Help a Sister Out!  (I certainly don’t know the answer)

Angie Watson writes

“I am curious about something and wondered if anyone has any information on this subject. I realize that this is may be a legal question so I am just asking opinions, not for legal advice. If a jail or prison staff member is assaulted in some way by an inmate who has been released, is that covered under workers compensation? I was thinking that it would be covered as long as the person (staff member) isn’t doing something against regulations such as contacting the inmate outside of the facility. But, I actually do not know. Hopefully, I will never need to know. Anyway, I was curious. Thanks for any info on the subject! 🙂 “

This question brings to mind the tragic slaying of Tom Clements, the executive director of the Colorado Department of Corrections .  If Mr. Clements had survived, would this have been a workman’s comp claim?  I’m afraid that I do not know the answer for sure.

It seems to me that since the injury is directly related to the victim’s activities at work, that it would be a valid workman’s compensation claim.  On the other hand, I suspect that smart lawyers could come up with good arguments on either side of this issue, so it may not be decided until such a case is adjudicated. And I am not aware that such a workman’s comp claim has ever been filed

 Help a sister out!  Do any correctional attorneys wish to weigh in on this question?  Does anyone else have an opinion?

Maximum Insecurity: A Doctor in the Supermax.  An update

Approximately 50 people (so far) have requested copies of Dr. Wright’s wonderful book.  Hopefully, all 50 have successfully downloaded the books PDF.

We do have one concise review of the book from Julie, who writes,

“I haven’t laughed out loud this much since I read M.A.S.H. 100 years ago!”

Well put, Julie!  I entirely agree!

Dr Wright recently posted this:

Just a note for anyone who requested a copy and didn’t receive the link, please let me know (through Dr. Keller) and I’ll get it to you. Also, if you know someone who would like an advance copy, let me know that too. To everyone: thanks so much for your comments and warm reception. I’ll let you know when it’s published on Amazon!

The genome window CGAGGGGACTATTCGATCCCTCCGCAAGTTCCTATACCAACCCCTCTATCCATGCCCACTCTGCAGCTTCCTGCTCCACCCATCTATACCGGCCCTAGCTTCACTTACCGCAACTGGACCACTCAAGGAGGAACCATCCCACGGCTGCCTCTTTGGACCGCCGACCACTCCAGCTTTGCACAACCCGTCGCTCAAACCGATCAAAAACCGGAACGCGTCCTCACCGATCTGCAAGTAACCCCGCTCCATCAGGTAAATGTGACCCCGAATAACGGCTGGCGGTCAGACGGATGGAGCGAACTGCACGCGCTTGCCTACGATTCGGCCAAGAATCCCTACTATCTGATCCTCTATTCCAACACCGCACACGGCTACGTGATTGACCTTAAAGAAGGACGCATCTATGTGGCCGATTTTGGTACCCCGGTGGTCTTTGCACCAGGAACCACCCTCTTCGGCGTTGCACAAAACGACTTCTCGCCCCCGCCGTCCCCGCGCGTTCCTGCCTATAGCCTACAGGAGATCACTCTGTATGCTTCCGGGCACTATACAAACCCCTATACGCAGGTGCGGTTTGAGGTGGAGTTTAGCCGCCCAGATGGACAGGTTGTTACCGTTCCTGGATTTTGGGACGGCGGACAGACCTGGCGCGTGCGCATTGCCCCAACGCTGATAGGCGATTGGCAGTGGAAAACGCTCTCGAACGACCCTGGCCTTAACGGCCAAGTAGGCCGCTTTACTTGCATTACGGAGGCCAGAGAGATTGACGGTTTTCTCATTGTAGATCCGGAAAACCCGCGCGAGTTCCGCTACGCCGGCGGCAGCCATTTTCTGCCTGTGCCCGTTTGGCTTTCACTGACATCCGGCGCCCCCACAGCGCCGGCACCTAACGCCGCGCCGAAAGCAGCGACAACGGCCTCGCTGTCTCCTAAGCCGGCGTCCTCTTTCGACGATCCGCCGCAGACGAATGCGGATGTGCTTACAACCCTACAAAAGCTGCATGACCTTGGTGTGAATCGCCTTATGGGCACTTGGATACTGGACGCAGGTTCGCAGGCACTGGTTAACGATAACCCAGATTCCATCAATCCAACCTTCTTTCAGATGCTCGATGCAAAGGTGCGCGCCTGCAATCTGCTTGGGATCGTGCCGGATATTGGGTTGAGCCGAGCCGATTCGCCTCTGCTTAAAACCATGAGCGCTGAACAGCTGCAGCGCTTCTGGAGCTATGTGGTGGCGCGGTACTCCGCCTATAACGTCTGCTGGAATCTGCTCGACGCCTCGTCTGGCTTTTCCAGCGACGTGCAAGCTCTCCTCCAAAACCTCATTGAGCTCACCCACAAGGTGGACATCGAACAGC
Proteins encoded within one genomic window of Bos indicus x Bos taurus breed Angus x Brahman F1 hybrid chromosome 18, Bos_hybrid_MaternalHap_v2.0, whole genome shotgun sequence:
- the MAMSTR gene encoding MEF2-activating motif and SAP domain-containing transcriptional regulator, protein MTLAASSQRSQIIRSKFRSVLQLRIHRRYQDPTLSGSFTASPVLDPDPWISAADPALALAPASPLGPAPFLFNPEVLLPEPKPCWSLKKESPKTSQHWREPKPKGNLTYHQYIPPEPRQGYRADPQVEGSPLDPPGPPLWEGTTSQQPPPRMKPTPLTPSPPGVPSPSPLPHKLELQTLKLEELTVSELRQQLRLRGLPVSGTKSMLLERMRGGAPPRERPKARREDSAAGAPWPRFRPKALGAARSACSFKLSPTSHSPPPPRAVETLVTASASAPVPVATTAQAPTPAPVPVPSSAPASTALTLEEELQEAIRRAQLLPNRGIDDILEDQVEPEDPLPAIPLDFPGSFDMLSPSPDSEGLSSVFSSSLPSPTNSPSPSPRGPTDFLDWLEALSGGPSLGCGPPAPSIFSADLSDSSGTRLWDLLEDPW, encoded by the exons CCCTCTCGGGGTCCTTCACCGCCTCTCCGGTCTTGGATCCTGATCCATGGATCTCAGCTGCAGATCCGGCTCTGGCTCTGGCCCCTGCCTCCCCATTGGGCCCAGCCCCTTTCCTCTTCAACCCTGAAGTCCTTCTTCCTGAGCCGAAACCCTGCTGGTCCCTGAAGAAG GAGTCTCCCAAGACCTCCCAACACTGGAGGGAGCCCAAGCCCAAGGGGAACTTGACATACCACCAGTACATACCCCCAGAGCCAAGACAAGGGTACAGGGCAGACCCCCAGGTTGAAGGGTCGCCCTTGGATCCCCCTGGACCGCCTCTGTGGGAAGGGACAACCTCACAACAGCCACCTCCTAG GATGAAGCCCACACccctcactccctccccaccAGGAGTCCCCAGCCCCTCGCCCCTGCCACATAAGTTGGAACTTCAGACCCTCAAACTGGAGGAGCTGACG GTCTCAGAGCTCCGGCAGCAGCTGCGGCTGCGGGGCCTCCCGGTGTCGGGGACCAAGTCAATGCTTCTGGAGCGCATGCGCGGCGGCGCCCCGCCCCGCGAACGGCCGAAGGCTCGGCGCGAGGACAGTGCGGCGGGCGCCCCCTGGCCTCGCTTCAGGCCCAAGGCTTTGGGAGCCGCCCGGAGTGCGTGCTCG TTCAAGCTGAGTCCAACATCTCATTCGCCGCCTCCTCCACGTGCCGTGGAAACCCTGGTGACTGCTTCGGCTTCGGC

Do you have any critique, comment or just a good story to share?  Please comment!

6 thoughts on “Help a Brother Out! Outcome Studies

  1. Al Cichon

    Outcome studies are the current vogue – however they are often confounded by uncontrollable factors. Non-medical example: Teachers are upset about application of improvements in standard tests (outcome study) as a factor in their assessments – there are so many uncontrolled factors in that issue.
    Hypertension, hyperglycemia, etc. are so dependent upon compliance – one thought how about withdrawal related seizures as an outcome study. My other thought would be to factor in compliance scales such that elevated glucometer readings would be correlated with HgbA1c and structure the study to note – those who complied with A1c of x.x had glucometer readings that were within appropriate range etc. etc. (probably should include calculated ideal weights v activity v medication compliance too)
    imho

    Reply
  2. Bryan Davis

    I’m sorry, but I haven’t yet received any link for the PDF version of Maximum Insecurity as you mentioned in your update. Can you please try again. I would love to read a copy.
    Thank you
    bryan

    Reply
  3. Dr. Jim Cheverie

    Having been a Doctor in a Supermax, I would love to compare notes with Dr. Wright. This may be the answer to something I find myself saying a lot: “I could write a book”.

    Please send me the link.

    All the best,
    Dr. Jim Cheverie

    Reply
  4. Gail Williams MD

    Just did 6 months study of the Li+. tegretol, and VPA labs we did. How many refused, how many “None Detected,” etc. Very interesting outcomes! Should work for you if you have enough subjects–we have 3,400 inmates and a MH caseload of 470.

    Reply

Leave a Reply

Your email address will not be published. Required fields are marked *